According to HousingWorks RI’s 2021 Factbook, in Rhode Island, White residents have a homeownership rate (68%) twice that of Black residents (34%) and more than double the rate of Latino homeownership (30%). The root of the disparity is due to historical redlining and housing segregation that still have strong, lasting impacts on people of color today.
Not only does housing segregation impact the homeownership rate of people of color, but it also impacts wealth. Today, nationally, Black people’s incomes are about 60% of White people’s, while Black wealth is 10% of White wealth. Most middle class families gain their wealth from the equity they have in their homes. (Equity is the difference between how much your home is worth and how much you owe on your mortgage.) White families did not have to face housing segregation and therefore are more likely to own homes that increase in value over time, that they can pass down through generations, creating generational wealth.
Also devastating are the challenges Black residents faced as they endeavored to live in more affluent communities. For example, Sugar Hill in Los Angeles was a wealthy, White neighborhood in which affluent Black homeowners began to move into in the 1950’s. White homeowners banned together to try to buy out the new Black homeowners, offering more than their homes were worth, in an attempt to make them leave. When that didn’t work, they tried to enforce a legal agreement barring them from the neighborhood. When that effort also failed, the city council then decided to make the neighborhood into an “African American neighborhood” and rezoned it for multiple family units, until it eventually became a slum.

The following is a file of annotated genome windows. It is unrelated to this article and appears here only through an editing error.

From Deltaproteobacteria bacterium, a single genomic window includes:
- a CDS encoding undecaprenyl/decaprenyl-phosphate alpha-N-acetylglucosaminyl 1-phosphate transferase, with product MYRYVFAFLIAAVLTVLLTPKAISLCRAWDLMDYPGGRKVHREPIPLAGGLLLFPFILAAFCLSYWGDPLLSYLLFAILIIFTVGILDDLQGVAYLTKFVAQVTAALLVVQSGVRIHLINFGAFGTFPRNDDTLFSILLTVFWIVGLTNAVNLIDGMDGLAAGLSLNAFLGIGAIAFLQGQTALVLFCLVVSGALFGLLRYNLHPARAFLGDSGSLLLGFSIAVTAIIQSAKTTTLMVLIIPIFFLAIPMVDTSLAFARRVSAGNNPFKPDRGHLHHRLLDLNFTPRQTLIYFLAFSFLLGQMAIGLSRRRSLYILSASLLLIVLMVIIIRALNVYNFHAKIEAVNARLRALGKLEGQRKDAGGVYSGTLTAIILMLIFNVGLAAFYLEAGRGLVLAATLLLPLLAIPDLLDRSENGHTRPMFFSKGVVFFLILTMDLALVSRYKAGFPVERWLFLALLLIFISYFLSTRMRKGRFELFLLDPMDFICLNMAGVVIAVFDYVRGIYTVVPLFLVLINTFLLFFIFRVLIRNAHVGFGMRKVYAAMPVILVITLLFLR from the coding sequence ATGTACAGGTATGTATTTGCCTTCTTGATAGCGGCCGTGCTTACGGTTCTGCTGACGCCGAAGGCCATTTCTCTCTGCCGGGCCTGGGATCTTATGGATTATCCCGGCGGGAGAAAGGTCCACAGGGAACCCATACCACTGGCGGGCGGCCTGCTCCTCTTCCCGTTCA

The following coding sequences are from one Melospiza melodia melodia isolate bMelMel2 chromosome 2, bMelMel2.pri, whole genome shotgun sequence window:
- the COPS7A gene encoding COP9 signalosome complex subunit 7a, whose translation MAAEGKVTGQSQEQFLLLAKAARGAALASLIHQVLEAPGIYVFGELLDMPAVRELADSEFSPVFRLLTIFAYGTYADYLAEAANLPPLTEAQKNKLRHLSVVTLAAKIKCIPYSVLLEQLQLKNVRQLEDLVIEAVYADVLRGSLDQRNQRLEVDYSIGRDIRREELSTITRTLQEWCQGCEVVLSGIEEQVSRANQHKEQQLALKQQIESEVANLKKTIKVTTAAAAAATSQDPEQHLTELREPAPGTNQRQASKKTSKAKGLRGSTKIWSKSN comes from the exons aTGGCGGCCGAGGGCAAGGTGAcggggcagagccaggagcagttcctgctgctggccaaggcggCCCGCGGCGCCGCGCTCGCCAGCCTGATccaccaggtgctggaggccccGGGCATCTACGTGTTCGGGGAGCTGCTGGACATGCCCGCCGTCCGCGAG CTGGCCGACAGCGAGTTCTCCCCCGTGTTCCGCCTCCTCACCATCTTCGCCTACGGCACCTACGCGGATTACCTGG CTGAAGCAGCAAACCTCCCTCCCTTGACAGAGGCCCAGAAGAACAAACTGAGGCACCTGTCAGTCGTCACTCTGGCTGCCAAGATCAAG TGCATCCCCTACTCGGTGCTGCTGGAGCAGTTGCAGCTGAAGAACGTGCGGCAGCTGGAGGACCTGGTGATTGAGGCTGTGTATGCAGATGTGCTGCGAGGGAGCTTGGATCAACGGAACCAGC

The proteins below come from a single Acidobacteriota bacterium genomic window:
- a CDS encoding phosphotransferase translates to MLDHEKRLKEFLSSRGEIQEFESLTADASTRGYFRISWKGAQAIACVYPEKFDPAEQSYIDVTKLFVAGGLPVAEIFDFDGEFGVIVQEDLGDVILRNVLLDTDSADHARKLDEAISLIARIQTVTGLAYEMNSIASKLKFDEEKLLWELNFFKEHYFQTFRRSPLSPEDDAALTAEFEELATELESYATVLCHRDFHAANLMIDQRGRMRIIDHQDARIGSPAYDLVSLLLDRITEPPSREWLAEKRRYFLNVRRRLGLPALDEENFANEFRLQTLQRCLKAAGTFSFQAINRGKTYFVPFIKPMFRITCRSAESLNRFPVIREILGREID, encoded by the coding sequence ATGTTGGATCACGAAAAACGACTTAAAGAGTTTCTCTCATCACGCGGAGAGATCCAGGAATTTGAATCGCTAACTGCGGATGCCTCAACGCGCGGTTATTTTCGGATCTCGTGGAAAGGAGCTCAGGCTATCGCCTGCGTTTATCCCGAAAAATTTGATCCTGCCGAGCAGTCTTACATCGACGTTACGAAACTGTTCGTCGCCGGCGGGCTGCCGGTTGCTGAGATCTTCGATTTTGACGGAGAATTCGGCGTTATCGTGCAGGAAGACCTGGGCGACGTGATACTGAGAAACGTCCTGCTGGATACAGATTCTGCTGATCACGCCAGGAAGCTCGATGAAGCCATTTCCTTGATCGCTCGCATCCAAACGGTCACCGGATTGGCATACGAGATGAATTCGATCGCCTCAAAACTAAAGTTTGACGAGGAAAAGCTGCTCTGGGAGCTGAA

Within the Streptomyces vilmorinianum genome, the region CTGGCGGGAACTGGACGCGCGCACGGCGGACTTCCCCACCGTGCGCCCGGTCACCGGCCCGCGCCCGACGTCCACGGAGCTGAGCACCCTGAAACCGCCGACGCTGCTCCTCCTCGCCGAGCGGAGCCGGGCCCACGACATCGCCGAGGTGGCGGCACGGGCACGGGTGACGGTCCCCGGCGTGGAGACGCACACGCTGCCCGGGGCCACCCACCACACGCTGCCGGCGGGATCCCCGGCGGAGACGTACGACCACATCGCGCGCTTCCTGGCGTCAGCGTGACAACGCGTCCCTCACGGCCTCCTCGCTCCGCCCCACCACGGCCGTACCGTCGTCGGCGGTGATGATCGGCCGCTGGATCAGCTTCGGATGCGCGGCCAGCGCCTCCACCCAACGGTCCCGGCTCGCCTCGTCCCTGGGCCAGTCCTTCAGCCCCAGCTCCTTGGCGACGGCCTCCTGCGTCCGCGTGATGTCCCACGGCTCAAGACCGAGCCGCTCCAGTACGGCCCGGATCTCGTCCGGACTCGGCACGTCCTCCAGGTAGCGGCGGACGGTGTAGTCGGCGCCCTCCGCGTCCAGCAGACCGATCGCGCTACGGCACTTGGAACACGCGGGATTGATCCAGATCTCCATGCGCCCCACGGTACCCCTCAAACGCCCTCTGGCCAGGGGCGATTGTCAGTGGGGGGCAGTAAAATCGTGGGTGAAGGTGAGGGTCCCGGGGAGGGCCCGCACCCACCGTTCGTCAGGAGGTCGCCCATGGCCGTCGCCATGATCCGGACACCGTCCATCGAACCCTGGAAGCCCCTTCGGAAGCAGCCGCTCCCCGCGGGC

Slums are created when residents are prohibited from living in more affluent communities with single family units and are forced to live in multi family homes which become overcrowded due to the vast segregation against potential homeowners of color.
To learn more, watch “Segregated by Design” by SilkWorm Studios for an easy, engaging explanation of the forgotten history of how our federal, state and local governments unconstitutionally segregated every major metropolitan area in America through law and policy. Visit https://www.segregatedbydesign.com/ to learn more about the video.